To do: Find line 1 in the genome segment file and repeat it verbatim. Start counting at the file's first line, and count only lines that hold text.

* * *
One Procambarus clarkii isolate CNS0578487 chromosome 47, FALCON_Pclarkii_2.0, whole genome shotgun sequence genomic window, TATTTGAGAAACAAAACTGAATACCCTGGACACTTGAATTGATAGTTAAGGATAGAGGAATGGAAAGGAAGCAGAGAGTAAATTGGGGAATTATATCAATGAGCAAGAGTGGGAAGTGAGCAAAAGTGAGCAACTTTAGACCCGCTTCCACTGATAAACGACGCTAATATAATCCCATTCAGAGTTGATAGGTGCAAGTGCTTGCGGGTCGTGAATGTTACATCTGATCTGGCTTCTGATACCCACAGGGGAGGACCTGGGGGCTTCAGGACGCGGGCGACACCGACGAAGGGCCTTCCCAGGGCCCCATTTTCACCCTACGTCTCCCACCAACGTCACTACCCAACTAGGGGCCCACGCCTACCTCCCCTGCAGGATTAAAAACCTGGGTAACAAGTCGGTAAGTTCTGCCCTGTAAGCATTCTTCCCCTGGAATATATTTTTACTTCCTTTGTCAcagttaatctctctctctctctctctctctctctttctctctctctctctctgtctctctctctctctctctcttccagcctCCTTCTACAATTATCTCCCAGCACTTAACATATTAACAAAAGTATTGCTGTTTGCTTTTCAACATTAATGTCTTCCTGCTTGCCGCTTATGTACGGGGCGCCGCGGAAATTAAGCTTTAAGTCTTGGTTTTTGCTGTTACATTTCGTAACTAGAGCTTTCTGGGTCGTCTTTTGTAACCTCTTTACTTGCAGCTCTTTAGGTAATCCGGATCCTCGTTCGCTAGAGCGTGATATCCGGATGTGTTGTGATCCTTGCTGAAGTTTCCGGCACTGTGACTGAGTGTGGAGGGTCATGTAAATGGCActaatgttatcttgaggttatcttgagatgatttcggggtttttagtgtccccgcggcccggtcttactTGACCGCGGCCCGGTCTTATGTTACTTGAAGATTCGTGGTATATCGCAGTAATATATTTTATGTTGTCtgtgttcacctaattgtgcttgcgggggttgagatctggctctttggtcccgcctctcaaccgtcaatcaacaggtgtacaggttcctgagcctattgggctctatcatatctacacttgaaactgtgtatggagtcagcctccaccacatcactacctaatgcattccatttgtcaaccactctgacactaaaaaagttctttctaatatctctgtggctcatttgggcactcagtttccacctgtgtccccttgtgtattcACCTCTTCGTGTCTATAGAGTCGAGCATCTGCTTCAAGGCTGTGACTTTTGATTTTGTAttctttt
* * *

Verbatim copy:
One Procambarus clarkii isolate CNS0578487 chromosome 47, FALCON_Pclarkii_2.0, whole genome shotgun sequence genomic window, TATTTGAGAAACAAAACTGAATACCCTGGACACTTGAATTGATAGTTAAGGATAGAGGAATGGAAAGGAAGCAGAGAGTAAATTGGGGAATTATATCAATGAGCAAGAGTGGGAAGTGAGCAAAAGTGAGCAACTTTAGACCCGCTTCCACTGATAAACGACGCTAATATAATCCCATTCAGAGTTGATAGGTGCAAGTGCTTGCGGGTCGTGAATGTTACATCTGATCTGGCTTCTGATACCCACAGGGGAGGACCTGGGGGCTTCAGGACGCGGGCGACACCGACGAAGGGCCTTCCCAGGGCCCCATTTTCACCCTACGTCTCCCACCAACGTCACTACCCAACTAGGGGCCCACGCCTACCTCCCCTGCAGGATTAAAAACCTGGGTAACAAGTCGGTAAGTTCTGCCCTGTAAGCATTCTTCCCCTGGAATATATTTTTACTTCCTTTGTCAcagttaatctctctctctctctctctctctctctttctctctctctctctctgtctctctctctctctctctcttccagcctCCTTCTACAATTATCTCCCAGCACTTAACATATTAACAAAAGTATTGCTGTTTGCTTTTCAACATTAATGTCTTCCTGCTTGCCGCTTATGTACGGGGCGCCGCGGAAATTAAGCTTTAAGTCTTGGTTTTTGCTGTTACATTTCGTAACTAGAGCTTTCTGGGTCGTCTTTTGTAACCTCTTTACTTGCAGCTCTTTAGGTAATCCGGATCCTCGTTCGCTAGAGCGTGATATCCGGATGTGTTGTGATCCTTGCTGAAGTTTCCGGCACTGTGACTGAGTGTGGAGGGTCATGTAAATGGCActaatgttatcttgaggttatcttgagatgatttcggggtttttagtgtccccgcggcccggtcttactTGACCGCGGCCCGGTCTTATGTTACTTGAAGATTCGTGGTATATCGCAGTAATATATTTTATGTTGTCtgtgttcacctaattgtgcttgcgggggttgagatctggctctttggtcccgcctctcaaccgtcaatcaacaggtgtacaggttcctgagcctattgggctctatcatatctacacttgaaactgtgtatggagtcagcctccaccacatcactacctaatgcattccatttgtcaaccactctgacactaaaaaagttctttctaatatctctgtggctcatttgggcactcagtttccacctgtgtccccttgtgtattcACCTCTTCGTGTCTATAGAGTCGAGCATCTGCTTCAAGGCTGTGACTTTTGATTTTGTAttctttt